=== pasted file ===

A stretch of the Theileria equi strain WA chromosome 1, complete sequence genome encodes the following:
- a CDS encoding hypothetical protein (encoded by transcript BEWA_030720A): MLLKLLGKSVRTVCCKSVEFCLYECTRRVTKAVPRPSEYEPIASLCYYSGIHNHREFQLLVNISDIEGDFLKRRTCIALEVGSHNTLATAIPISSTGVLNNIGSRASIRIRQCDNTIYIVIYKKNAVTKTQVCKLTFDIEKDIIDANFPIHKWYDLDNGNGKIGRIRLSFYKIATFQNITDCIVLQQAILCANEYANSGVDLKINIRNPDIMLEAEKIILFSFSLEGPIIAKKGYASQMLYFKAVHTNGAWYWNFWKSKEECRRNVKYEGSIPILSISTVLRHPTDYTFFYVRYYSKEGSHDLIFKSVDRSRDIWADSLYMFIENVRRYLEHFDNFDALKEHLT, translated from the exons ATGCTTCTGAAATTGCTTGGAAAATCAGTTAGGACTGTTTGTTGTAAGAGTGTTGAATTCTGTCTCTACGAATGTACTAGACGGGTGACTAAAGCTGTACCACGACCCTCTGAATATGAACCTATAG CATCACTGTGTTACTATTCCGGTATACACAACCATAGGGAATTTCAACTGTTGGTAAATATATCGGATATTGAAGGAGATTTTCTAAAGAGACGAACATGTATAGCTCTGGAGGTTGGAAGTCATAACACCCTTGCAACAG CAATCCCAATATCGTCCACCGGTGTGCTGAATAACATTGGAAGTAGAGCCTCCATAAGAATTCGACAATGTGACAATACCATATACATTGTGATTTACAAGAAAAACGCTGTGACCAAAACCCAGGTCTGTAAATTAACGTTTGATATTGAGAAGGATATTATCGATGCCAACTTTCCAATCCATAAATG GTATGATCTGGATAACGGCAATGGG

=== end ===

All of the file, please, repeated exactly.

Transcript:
A stretch of the Theileria equi strain WA chromosome 1, complete sequence genome encodes the following:
- a CDS encoding hypothetical protein (encoded by transcript BEWA_030720A): MLLKLLGKSVRTVCCKSVEFCLYECTRRVTKAVPRPSEYEPIASLCYYSGIHNHREFQLLVNISDIEGDFLKRRTCIALEVGSHNTLATAIPISSTGVLNNIGSRASIRIRQCDNTIYIVIYKKNAVTKTQVCKLTFDIEKDIIDANFPIHKWYDLDNGNGKIGRIRLSFYKIATFQNITDCIVLQQAILCANEYANSGVDLKINIRNPDIMLEAEKIILFSFSLEGPIIAKKGYASQMLYFKAVHTNGAWYWNFWKSKEECRRNVKYEGSIPILSISTVLRHPTDYTFFYVRYYSKEGSHDLIFKSVDRSRDIWADSLYMFIENVRRYLEHFDNFDALKEHLT, translated from the exons ATGCTTCTGAAATTGCTTGGAAAATCAGTTAGGACTGTTTGTTGTAAGAGTGTTGAATTCTGTCTCTACGAATGTACTAGACGGGTGACTAAAGCTGTACCACGACCCTCTGAATATGAACCTATAG CATCACTGTGTTACTATTCCGGTATACACAACCATAGGGAATTTCAACTGTTGGTAAATATATCGGATATTGAAGGAGATTTTCTAAAGAGACGAACATGTATAGCTCTGGAGGTTGGAAGTCATAACACCCTTGCAACAG CAATCCCAATATCGTCCACCGGTGTGCTGAATAACATTGGAAGTAGAGCCTCCATAAGAATTCGACAATGTGACAATACCATATACATTGTGATTTACAAGAAAAACGCTGTGACCAAAACCCAGGTCTGTAAATTAACGTTTGATATTGAGAAGGATATTATCGATGCCAACTTTCCAATCCATAAATG GTATGATCTGGATAACGGCAATGGG